- A new Debian book titled Debian GNU/Linux: Guide to Installation and Usage was published, the first of several new Debian books to appear.
- After a lot of work, perl 5.005 was introduced into Debian. The perl upgrade affected a great many packages, and turned out to be rather painful. Some infrastructure was put in place to make future perl upgrades easier by letting several versions of perl coexist on a single system.
- Another Debian-based distribution called Storm Linux was released.
- Ending the long logo saga, we voted to swap the two logos. After a contest, lots of discussion, and three votes, this marks the end of the logo issue.
- A major new revision of Debian policy was released, mandating FHS compliance. This raised the question of how to migrate from /usr/doc to /usr/share/doc. Several proposals were made and rejected on the debian-policy list and in what looked like a breakdown of the policy amendment process, no decision could be reached. After much confusion and some long delays, it was referred to the newly-created technical committee. Due to further delays, the committee did not arrive at a decision until September.
- Debian became 6 years old.
- People started to complain that the new-maintainer queue was stuck, and rumors began circulating that Debian had stopped accepting maintainers until potato was released. Within a few weeks, a mechanism for getting around this had sprung up, with developers sponsoring uploads by people stuck in the queue. Later, in October, the closure of the new maintainer queue became official, and a reorganization of the new maintainer team began. But at year's end, the queue remained closed.
- At Linuxworld Expo, Debian received an award for "Best Client Distribution" and was a runner-up for 3 other awards.
- Gpg 1.0 was released, and Debian hurriedly embraced it for signing packages, finally making it possible to build Debian packages with entirely free tools.
- Another Debian book called Debian Gnu/Linux 2.2 Unleashed became available, and we learned that O'Reilly also had a Debian book in the works, to be sold by VA as part of a Debian boxed set.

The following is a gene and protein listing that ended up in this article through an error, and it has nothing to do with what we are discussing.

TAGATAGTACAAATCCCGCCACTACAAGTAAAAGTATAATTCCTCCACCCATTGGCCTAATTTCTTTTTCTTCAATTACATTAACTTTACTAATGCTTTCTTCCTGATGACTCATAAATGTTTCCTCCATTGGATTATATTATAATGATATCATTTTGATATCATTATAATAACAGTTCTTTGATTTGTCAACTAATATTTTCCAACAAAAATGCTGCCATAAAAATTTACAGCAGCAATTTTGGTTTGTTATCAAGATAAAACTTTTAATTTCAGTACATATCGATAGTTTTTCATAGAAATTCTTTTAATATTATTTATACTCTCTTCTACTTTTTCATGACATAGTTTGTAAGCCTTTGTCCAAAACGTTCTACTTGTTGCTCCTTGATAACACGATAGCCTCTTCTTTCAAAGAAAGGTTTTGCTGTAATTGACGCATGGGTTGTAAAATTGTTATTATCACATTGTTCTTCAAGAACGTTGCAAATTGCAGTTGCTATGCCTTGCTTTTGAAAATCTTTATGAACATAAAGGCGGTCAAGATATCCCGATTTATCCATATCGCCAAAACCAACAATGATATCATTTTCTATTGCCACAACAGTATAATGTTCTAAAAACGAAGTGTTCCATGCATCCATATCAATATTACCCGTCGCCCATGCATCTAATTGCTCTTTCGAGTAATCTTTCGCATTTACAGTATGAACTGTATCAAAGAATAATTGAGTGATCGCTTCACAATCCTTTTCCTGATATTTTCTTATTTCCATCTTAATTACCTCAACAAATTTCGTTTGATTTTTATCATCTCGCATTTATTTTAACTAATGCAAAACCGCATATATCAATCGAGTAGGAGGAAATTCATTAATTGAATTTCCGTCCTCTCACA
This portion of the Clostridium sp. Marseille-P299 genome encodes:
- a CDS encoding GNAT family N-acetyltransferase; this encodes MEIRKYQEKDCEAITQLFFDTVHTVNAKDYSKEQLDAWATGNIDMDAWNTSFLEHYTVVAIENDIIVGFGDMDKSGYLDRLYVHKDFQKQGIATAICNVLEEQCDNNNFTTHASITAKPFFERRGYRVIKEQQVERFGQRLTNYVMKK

- Corel's Debian derivative entered a closed beta test, annoying many.
- The developer database went online, containing lots of information about developers. Nice maps were generated from this, showing the distribution of developers worldwide.
- Adam Di Carlo took over leadership of the boot-floppies team, and work on the boot floppies heated up as we neared a scheduled freeze date of November first.
- A license incompatibility in Corel's apt frontend was found and quickly resolved.
- The freeze was postponed first for a week, and then until mid-January. The main problem was the boot floppies, which probably won't be ready until then. This pleased no-one, especially when we realized that Debian 2.1 was not yet Y2K safe, and would need to be updated.
- Build dependencies were codified in policy and started to appear in source packages.
- Corel Linux was released. It received only a lukewarm reception from within Debian, but questions about it soon began to appear on the Debian mailing lists.
- The Bug Tracking system passed the 50,000 bug mark.
- Debian with a FreeBSD kernel came up again, and received a lot more attention this time, from people in Debian and from the outside world.
- Debian 2.1r4 was released, consisting of y2k fixes and security updates.
- Ian Murdock (the "Ian" in "Debian"), and Bruce Perens announced Progeny Linux, a forthcoming Debian-based business and distribution.
- Debian won the Linux Journal Readers' Choice award for Favorite Distribution.
As Debian Weekly News enters its second year, I want to thank everyone who made the first year possible: Substitute editor Randolph Chung, contributors Josip Rodin, Brandon Mitchell, Robert de Forest, Aaron Van Couwenberghe, Rob Tillotson, Michael Dahlberg, Stephane Bortzmeyer, Pablo Averbuj, Branden Robinson, Mike Renfro, Christian Meder, Katsura S. Yoshio, Raphaël Hertzog, Mike Linksvayer, and Simon Holgate. Also, thanks to Linux Weekly News for being a continuing inspiration, and for never complaining about my copy-cat attempts. And finally, thanks to everyone in Debian for providing such a plethora of interesting discussions, events, and hard work for me to report on.
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Debian Weekly News is edited by Joey Hess.